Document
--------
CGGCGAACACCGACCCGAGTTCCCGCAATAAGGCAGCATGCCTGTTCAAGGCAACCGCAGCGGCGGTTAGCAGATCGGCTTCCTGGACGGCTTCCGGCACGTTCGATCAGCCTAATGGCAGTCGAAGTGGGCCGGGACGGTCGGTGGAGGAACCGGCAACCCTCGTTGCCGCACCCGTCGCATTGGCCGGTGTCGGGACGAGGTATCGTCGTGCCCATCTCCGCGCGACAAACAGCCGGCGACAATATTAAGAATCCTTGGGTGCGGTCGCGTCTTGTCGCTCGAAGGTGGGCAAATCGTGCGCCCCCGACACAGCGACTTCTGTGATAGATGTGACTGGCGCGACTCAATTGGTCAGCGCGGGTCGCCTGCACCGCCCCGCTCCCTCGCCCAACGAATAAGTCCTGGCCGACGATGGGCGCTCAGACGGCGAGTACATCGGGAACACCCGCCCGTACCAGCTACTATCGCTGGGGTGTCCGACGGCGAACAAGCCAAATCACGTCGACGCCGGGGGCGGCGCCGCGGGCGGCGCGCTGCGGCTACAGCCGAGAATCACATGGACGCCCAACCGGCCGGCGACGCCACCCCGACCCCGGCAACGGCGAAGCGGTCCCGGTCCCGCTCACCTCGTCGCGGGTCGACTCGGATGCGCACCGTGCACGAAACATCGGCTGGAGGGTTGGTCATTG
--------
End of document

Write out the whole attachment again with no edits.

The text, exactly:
CGGCGAACACCGACCCGAGTTCCCGCAATAAGGCAGCATGCCTGTTCAAGGCAACCGCAGCGGCGGTTAGCAGATCGGCTTCCTGGACGGCTTCCGGCACGTTCGATCAGCCTAATGGCAGTCGAAGTGGGCCGGGACGGTCGGTGGAGGAACCGGCAACCCTCGTTGCCGCACCCGTCGCATTGGCCGGTGTCGGGACGAGGTATCGTCGTGCCCATCTCCGCGCGACAAACAGCCGGCGACAATATTAAGAATCCTTGGGTGCGGTCGCGTCTTGTCGCTCGAAGGTGGGCAAATCGTGCGCCCCCGACACAGCGACTTCTGTGATAGATGTGACTGGCGCGACTCAATTGGTCAGCGCGGGTCGCCTGCACCGCCCCGCTCCCTCGCCCAACGAATAAGTCCTGGCCGACGATGGGCGCTCAGACGGCGAGTACATCGGGAACACCCGCCCGTACCAGCTACTATCGCTGGGGTGTCCGACGGCGAACAAGCCAAATCACGTCGACGCCGGGGGCGGCGCCGCGGGCGGCGCGCTGCGGCTACAGCCGAGAATCACATGGACGCCCAACCGGCCGGCGACGCCACCCCGACCCCGGCAACGGCGAAGCGGTCCCGGTCCCGCTCACCTCGTCGCGGGTCGACTCGGATGCGCACCGTGCACGAAACATCGGCTGGAGGGTTGGTCATTG